Q&A: The key issues that led to latest crisis
If you're not confused - you don't understand it, experts in the Northern Ireland conflict have often said. Like previous crises, the latest impasse is complex. John Downing untangles the key issues.
Q. What sparked this latest crisis?
A. Two senior republicans were murdered this summer in Belfast. In late August, senior PSNI officers said they were investigating potential involvement by Provisional IRA members. DUP leader and First Minister Peter Robinson said, if this was proven, Sinn Féin would face expulsion from the power-sharing executive. Gerry Adams and other Sinn Féin leaders adamantly insisted the "IRA left the stage in 2005". PSNI Chief Constable George Hamilton said the IRA still existed but "not on a war-footing". In the Republic a fresh assessment of the IRA was ordered.
Q. Is internal unionist rivalry a factor?
A. Yes. The smaller Ulster Unionist Party, supplanted over the years by the late Ian Paisley's DUP, upped the ante by quitting the executive. Mr Robinson is also expected to retire, creating leadership jockeying. That has not helped. But the real and recurring problem is unionists' fear that Sinn Féin at least turns a blind eye to republican criminal activity. That suspicion is shared by Fine Gael, Fianna Fáil and Labour in the South. Sinn Féin insist they are victims of political jealousy.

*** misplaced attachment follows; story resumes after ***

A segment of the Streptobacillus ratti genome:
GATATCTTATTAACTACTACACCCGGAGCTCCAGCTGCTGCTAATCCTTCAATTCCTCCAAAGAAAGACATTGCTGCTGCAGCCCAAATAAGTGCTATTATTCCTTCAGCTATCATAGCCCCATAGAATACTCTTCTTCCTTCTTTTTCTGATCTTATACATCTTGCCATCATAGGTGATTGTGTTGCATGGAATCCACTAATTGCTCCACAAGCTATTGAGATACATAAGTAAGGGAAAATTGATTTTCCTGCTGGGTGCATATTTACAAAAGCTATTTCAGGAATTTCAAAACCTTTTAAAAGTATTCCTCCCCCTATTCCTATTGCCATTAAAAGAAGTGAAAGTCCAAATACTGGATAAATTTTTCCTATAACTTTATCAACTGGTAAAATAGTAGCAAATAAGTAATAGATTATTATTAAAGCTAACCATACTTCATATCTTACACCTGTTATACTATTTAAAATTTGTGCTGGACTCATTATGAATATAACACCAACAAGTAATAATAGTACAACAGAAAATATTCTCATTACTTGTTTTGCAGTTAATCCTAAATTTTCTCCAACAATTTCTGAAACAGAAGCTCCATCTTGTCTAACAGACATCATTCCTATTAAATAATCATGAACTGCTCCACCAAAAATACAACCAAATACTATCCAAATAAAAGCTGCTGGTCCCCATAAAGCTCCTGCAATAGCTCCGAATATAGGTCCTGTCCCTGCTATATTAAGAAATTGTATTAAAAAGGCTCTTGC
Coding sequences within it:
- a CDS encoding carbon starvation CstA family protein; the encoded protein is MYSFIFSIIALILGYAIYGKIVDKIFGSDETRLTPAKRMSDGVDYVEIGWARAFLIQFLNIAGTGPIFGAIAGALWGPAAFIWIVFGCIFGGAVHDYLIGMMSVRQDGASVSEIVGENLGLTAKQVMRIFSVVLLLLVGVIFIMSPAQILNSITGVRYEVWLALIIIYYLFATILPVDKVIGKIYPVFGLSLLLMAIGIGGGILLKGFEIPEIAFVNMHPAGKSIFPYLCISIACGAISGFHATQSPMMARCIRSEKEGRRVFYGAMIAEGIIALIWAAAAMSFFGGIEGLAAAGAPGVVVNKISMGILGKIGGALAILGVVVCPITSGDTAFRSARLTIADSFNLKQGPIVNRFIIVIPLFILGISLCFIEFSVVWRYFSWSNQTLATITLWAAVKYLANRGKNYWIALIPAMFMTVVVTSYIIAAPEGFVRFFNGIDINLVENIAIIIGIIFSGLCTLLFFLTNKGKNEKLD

Q. What drove things to the brink?
A. Several key republicans, including Sinn Féin Northern chairman Bobby Storey, were arrested for questioning. Mr Storey, a good friend of Mr Adams, has since been released and says he'll sue the PSNI. The DUP failed in efforts to adjourn the North's assembly. Then the DUP quit the executive - leaving just one minister in a caretaker capacity. The entire power-sharing apparatus, created by the 1998 Good Friday Agreement, is yet again on the brink of total collapse.
Q. What happens now?
The London and Dublin governments are trying to put the Belfast political humpty dumpty back together again. All-party talks are expected next week. Sinn Féin insist they are staying with it. These North institutions have worked poorly or not at all. But a long-term absence could leave a dangerous vacuum.